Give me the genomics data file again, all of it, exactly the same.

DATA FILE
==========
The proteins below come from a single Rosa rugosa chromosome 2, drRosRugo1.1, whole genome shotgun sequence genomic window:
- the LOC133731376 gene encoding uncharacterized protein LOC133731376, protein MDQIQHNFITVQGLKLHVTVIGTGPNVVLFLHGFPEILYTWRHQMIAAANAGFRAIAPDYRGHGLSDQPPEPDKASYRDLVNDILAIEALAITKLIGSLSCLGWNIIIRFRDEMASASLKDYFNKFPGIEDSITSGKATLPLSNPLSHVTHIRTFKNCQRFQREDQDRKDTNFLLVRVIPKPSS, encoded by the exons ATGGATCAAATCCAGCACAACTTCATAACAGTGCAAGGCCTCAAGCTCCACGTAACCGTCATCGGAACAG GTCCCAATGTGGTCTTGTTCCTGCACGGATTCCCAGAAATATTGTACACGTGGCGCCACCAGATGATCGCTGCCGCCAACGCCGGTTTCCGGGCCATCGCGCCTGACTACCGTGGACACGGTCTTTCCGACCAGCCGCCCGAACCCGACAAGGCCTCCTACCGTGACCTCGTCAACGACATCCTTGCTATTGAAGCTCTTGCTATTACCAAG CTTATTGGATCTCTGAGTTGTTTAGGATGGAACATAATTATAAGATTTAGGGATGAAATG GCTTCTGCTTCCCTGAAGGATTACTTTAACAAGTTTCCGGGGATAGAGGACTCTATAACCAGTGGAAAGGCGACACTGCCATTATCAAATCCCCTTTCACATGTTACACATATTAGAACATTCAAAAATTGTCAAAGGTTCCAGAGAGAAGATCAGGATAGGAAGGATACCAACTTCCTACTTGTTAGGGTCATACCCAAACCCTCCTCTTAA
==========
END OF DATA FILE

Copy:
The proteins below come from a single Rosa rugosa chromosome 2, drRosRugo1.1, whole genome shotgun sequence genomic window:
- the LOC133731376 gene encoding uncharacterized protein LOC133731376, protein MDQIQHNFITVQGLKLHVTVIGTGPNVVLFLHGFPEILYTWRHQMIAAANAGFRAIAPDYRGHGLSDQPPEPDKASYRDLVNDILAIEALAITKLIGSLSCLGWNIIIRFRDEMASASLKDYFNKFPGIEDSITSGKATLPLSNPLSHVTHIRTFKNCQRFQREDQDRKDTNFLLVRVIPKPSS, encoded by the exons ATGGATCAAATCCAGCACAACTTCATAACAGTGCAAGGCCTCAAGCTCCACGTAACCGTCATCGGAACAG GTCCCAATGTGGTCTTGTTCCTGCACGGATTCCCAGAAATATTGTACACGTGGCGCCACCAGATGATCGCTGCCGCCAACGCCGGTTTCCGGGCCATCGCGCCTGACTACCGTGGACACGGTCTTTCCGACCAGCCGCCCGAACCCGACAAGGCCTCCTACCGTGACCTCGTCAACGACATCCTTGCTATTGAAGCTCTTGCTATTACCAAG CTTATTGGATCTCTGAGTTGTTTAGGATGGAACATAATTATAAGATTTAGGGATGAAATG GCTTCTGCTTCCCTGAAGGATTACTTTAACAAGTTTCCGGGGATAGAGGACTCTATAACCAGTGGAAAGGCGACACTGCCATTATCAAATCCCCTTTCACATGTTACACATATTAGAACATTCAAAAATTGTCAAAGGTTCCAGAGAGAAGATCAGGATAGGAAGGATACCAACTTCCTACTTGTTAGGGTCATACCCAAACCCTCCTCTTAA